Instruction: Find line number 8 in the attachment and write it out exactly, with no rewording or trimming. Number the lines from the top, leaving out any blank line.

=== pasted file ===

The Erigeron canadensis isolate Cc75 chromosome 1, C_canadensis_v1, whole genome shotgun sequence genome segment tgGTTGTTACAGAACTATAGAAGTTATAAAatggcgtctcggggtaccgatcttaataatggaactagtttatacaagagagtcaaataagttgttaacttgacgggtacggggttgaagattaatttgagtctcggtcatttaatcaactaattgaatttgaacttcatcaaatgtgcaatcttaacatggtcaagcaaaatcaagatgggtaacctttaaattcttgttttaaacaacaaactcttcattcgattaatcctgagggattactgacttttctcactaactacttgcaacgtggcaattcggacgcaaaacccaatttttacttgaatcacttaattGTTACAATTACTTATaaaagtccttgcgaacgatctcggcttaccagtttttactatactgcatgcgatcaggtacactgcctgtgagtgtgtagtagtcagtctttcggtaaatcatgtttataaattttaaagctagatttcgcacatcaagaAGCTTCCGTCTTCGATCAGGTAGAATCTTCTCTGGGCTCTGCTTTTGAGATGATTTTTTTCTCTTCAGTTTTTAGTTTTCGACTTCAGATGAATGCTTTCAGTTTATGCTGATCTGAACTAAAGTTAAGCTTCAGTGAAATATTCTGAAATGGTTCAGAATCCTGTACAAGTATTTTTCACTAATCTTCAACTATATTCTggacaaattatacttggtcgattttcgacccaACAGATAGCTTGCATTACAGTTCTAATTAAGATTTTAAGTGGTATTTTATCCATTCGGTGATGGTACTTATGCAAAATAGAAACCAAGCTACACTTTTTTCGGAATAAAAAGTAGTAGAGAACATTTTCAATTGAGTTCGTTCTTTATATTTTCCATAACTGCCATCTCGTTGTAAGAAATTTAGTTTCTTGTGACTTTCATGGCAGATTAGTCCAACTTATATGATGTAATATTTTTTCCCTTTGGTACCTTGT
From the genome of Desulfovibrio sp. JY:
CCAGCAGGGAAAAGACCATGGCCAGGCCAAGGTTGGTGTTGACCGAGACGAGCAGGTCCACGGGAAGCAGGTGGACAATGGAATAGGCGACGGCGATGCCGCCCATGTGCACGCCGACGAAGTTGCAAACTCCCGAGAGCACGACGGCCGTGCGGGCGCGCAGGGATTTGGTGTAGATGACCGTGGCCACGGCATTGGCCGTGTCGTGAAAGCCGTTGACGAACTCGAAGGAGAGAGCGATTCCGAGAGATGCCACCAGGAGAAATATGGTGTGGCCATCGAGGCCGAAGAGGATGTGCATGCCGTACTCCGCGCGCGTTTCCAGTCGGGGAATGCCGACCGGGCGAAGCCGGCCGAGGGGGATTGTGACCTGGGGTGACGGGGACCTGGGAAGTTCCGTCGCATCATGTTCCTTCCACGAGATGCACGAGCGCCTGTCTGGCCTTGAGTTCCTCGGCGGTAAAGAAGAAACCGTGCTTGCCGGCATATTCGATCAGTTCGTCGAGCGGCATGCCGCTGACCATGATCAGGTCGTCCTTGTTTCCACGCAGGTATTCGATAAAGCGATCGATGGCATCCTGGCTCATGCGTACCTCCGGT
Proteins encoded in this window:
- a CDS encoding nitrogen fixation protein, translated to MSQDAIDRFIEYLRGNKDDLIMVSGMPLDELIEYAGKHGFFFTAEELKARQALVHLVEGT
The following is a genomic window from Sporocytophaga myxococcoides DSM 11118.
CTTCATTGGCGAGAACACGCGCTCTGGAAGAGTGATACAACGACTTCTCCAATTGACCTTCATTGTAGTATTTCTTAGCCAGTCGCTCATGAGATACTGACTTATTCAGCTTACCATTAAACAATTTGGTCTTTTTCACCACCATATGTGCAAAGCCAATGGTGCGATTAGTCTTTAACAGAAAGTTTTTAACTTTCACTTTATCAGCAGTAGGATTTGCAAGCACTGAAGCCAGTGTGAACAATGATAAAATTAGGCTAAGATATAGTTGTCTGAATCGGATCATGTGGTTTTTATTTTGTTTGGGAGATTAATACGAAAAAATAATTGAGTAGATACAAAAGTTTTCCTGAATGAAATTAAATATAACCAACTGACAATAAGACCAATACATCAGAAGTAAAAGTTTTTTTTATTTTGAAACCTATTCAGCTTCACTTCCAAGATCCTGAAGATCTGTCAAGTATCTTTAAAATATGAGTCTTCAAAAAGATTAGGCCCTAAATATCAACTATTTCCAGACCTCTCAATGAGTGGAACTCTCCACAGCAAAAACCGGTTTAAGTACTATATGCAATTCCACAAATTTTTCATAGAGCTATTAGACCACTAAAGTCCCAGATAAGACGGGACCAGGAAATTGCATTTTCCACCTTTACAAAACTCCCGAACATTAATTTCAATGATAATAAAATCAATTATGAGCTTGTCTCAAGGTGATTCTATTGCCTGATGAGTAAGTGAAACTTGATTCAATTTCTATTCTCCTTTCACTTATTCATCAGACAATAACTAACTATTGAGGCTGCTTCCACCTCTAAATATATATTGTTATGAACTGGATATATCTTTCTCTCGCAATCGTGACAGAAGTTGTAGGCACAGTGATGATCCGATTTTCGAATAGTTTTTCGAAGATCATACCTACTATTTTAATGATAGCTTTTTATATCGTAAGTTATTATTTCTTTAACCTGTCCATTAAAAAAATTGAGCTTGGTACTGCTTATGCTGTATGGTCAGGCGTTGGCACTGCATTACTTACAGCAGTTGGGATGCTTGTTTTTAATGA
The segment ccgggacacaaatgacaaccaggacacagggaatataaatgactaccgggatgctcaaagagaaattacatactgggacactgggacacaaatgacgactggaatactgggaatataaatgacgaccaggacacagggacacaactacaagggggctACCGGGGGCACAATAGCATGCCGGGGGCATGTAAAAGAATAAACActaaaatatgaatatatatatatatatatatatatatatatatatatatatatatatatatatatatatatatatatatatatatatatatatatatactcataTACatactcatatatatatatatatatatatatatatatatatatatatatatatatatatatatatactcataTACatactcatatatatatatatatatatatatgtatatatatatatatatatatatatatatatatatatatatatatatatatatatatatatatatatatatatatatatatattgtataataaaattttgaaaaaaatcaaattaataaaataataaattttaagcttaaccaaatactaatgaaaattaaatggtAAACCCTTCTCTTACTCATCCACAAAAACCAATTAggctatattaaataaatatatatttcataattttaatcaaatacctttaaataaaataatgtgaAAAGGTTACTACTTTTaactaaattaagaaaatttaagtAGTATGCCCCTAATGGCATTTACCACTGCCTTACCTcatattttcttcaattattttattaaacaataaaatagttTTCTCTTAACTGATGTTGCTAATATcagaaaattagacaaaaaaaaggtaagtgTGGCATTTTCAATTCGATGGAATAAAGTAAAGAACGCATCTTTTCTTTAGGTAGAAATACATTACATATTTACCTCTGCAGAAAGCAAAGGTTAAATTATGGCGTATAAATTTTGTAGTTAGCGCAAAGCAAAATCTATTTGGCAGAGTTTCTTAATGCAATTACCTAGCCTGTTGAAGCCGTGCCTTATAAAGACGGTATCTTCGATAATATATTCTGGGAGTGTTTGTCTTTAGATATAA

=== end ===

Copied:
The segment ccgggacacaaatgacaaccaggacacagggaatataaatgactaccgggatgctcaaagagaaattacatactgggacactgggacacaaatgacgactggaatactgggaatataaatgacgaccaggacacagggacacaactacaagggggctACCGGGGGCACAATAGCATGCCGGGGGCATGTAAAAGAATAAACActaaaatatgaatatatatatatatatatatatatatatatatatatatatatatatatatatatatatatatatatatatatatatatatatatatactcataTACatactcatatatatatatatatatatatatatatatatatatatatatatatatatatatatatactcataTACatactcatatatatatatatatatatatatgtatatatatatatatatatatatatatatatatatatatatatatatatatatatatatatatatatatatatatatatatattgtataataaaattttgaaaaaaatcaaattaataaaataataaattttaagcttaaccaaatactaatgaaaattaaatggtAAACCCTTCTCTTACTCATCCACAAAAACCAATTAggctatattaaataaatatatatttcataattttaatcaaatacctttaaataaaataatgtgaAAAGGTTACTACTTTTaactaaattaagaaaatttaagtAGTATGCCCCTAATGGCATTTACCACTGCCTTACCTcatattttcttcaattattttattaaacaataaaatagttTTCTCTTAACTGATGTTGCTAATATcagaaaattagacaaaaaaaaggtaagtgTGGCATTTTCAATTCGATGGAATAAAGTAAAGAACGCATCTTTTCTTTAGGTAGAAATACATTACATATTTACCTCTGCAGAAAGCAAAGGTTAAATTATGGCGTATAAATTTTGTAGTTAGCGCAAAGCAAAATCTATTTGGCAGAGTTTCTTAATGCAATTACCTAGCCTGTTGAAGCCGTGCCTTATAAAGACGGTATCTTCGATAATATATTCTGGGAGTGTTTGTCTTTAGATATAA